I think we need to quit talking about winning the league, even though that’s kind of expected around here. It’s obviously a fair question with having a chance to do something nobody’s ever done. We need to just talk about getting better each week. If you do that, the wins and losses take care of themselves. That’s what our focus is.

Q. The one or two simple things you’d like to see get better right away?
BILL SELF: One or two (smiling)?

Q. I’m just keeping it simple.
BILL SELF: Keeping it simple for me, all right (smiling).

I would say we have to guard the ball better. We let guys drive it with their dominant hand, get where they want to go. We have to be able to guard the ball better. When you can’t guard the ball, it forces rotation, which forces rotation rebounding, all this stuff.

Keep your man in front of you. That would be something that would be not an easy fix, but something that we know we got to improve on.

Something else is, everybody’s got a job to do when the ball is shot. That’s stressed every day. We’re not doing it. The offensive rebounders have to make an effort to get there. And certainly, you have to make an effort to check your man every time the ball is shot. We have not done that very well. That would be something that we can certainly improve on.

I don’t know this, I’m not going to say we’re going to do this, but maybe Sam (Cunliffe) can bring some energy to that point, being an offensive and defensive rebounder for us. I never thought you had to look to a guard to play a lot because he was potentially your second-best rebounder. That could be the case if Sam is able to help us in that area.

But I’d say just keep our confidence level high. I talked to one of my old coaches today. You know, we haven’t been through a situation where people are saying, “What’s wrong with Kansas?” We haven’t gone through that in 12 years, where people would say, “Oh, my God, they’re struggling.” We haven’t been through that.

We may have been through a stretch where we lost a couple (of games) in a week or one time we lost three in a row, but when you lose three in a row, (and) you start out 7-0, you’re still 7-3. We haven’t been through a lot of that stuff.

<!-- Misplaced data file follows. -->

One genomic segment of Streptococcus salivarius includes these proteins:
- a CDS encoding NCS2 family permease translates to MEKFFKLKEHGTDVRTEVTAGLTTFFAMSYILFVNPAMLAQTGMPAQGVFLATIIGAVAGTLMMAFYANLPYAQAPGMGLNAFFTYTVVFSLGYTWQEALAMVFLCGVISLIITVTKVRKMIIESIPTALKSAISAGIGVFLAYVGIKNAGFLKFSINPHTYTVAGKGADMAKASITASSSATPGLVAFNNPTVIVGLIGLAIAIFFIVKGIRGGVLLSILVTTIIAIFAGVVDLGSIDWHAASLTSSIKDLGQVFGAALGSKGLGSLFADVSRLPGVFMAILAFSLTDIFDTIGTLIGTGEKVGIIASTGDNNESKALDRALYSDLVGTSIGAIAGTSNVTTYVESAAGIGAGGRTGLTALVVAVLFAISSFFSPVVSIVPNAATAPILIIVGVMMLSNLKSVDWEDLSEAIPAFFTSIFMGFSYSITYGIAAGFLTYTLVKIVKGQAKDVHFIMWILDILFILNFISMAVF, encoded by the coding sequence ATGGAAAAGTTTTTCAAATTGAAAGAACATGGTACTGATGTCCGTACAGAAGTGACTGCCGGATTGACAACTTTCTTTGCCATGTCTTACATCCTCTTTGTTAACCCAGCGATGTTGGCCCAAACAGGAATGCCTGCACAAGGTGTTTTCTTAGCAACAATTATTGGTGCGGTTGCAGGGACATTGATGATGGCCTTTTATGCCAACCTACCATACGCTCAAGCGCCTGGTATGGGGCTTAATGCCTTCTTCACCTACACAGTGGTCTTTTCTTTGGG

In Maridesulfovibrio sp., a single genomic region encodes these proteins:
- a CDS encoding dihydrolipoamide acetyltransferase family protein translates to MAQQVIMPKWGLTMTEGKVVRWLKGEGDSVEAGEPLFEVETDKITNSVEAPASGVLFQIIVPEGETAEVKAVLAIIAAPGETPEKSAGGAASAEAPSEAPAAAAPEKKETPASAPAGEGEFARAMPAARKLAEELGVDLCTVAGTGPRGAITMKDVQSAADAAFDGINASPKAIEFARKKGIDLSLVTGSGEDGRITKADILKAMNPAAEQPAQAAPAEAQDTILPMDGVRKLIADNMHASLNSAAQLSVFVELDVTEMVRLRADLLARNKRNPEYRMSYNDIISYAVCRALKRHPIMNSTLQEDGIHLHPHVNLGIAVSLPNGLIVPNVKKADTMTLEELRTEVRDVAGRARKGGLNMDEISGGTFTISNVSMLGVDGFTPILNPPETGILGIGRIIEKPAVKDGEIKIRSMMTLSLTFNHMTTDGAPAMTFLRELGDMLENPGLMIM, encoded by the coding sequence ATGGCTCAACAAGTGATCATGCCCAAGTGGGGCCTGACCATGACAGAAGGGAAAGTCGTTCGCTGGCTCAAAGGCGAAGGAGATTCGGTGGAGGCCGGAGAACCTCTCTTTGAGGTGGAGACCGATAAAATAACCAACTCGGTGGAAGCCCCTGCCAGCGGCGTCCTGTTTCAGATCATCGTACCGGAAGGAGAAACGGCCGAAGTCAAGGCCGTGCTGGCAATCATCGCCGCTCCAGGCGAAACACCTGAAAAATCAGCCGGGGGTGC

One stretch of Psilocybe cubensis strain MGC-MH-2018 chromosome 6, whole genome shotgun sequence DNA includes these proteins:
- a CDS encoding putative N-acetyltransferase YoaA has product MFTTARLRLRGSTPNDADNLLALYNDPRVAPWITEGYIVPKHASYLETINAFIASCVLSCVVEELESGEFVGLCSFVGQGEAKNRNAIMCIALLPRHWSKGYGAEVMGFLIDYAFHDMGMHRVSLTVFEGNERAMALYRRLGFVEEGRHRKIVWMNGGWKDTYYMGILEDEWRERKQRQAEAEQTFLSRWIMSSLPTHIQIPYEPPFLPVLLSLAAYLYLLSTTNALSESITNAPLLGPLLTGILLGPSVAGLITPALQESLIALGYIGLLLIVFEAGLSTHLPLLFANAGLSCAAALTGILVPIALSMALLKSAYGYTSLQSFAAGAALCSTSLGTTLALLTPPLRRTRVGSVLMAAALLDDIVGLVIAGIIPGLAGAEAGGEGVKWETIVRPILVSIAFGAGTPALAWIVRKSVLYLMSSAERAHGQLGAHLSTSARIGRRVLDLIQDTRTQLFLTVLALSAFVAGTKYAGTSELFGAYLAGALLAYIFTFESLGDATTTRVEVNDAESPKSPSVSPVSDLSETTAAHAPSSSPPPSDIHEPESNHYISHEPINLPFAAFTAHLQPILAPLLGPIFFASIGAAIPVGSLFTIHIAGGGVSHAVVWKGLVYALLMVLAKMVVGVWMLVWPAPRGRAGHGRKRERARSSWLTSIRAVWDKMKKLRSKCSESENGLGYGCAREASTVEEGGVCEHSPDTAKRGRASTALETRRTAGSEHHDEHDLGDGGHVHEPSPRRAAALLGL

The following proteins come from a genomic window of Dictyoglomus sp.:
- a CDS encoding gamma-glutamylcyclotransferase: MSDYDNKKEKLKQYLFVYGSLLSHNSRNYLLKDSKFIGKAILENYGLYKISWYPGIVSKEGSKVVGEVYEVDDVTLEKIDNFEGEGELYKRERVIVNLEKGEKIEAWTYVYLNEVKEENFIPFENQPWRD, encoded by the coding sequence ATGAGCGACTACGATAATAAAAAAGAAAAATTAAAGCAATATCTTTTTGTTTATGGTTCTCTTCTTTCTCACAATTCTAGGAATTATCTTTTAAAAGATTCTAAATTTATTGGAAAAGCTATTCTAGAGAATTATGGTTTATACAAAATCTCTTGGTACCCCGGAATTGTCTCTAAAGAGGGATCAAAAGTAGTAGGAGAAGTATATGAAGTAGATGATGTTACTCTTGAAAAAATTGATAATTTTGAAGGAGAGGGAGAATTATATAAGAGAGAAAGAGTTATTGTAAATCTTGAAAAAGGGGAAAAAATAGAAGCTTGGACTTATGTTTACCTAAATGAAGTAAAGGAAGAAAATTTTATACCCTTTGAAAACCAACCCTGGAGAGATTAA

We’re going through what 97 or 98 percent of all teams in America go through: ups and downs. It really is this, and this will be “coach speak” to you guys: we’re not very good right now, okay? We’re not nearly as good as what we can be.

Now, can we play really well? Absolutely. But we’re inconsistent because we don’t have an identity. An identity is when things are going bad, you still have that deal (where) you can run the ball. Identity is, no matter what, you can still rush the passer. No matter what, you can still do certain things. That’s an identity you can hang your hat on no matter what.

Our identity is we control the line of scrimmage. Our identity is we out-speed, out-fast everybody. We’re trying to develop an identity.

You can look really good, then you cannot look really good. If our identity is going to be shooting the basketball, it’s going to be like this. Those are things we (have) got to improve on.

Now, when you say that we’re not very good right now, I didn’t say that after the Texas game. You could watch the game and say, “What happens (if) these shots don’t go in?” It’s not a happy ending. That’s what we have to do.

The whole thing is, when I say “not very good right now,” I’m talking about to be elite, okay? So there’s a lot of things we (have) got to improve on in that area. But the exciting thing is, if you don’t go through some crap — and this isn’t a lot of crap, but it’s enough crap — you don’t want to go through a lot of it. If you don’t go through something tough, how are you going to develop that toughness unless you go through it?

I don’t look at this as anything that is bad. I look at it like, yeah, (I) wish we didn’t lose. But the bottom line is, to get to where we want to go, some things have to be addressed and guys have to take ownership of (them). We (have) got to do a better job coaching them to get them to the point where we want to be at the end.

If we go through the season just by making shots, winning games just by that, I promise you, it will be a flame-out. You (have) got to have something you can really hang your hat on besides that.

We’re not awful defensively. We’re not. We’re just not good. We’re not a terrible rebounding team. We’re just not a good rebounding team. There are times where we’ve been very good in both areas, and there are times we haven’t been very good.

But the best teams, I guarantee you, defensive field goal percentage is down, they understand the ball, they take care of the ball. Those are all areas that are correctable, but certainly, our mindset has to be improved.

Q. In the halfcourt offense, do you have to wait for Udoka (Azubuike) to do a better job of establishing position, be more polished with his moves, do a better job to cash in at the line, before that can become your identity?
BILL SELF: I don’t think so. I mean, Landen didn’t score inside. But Landen could make a timely basket. We’d run something for him.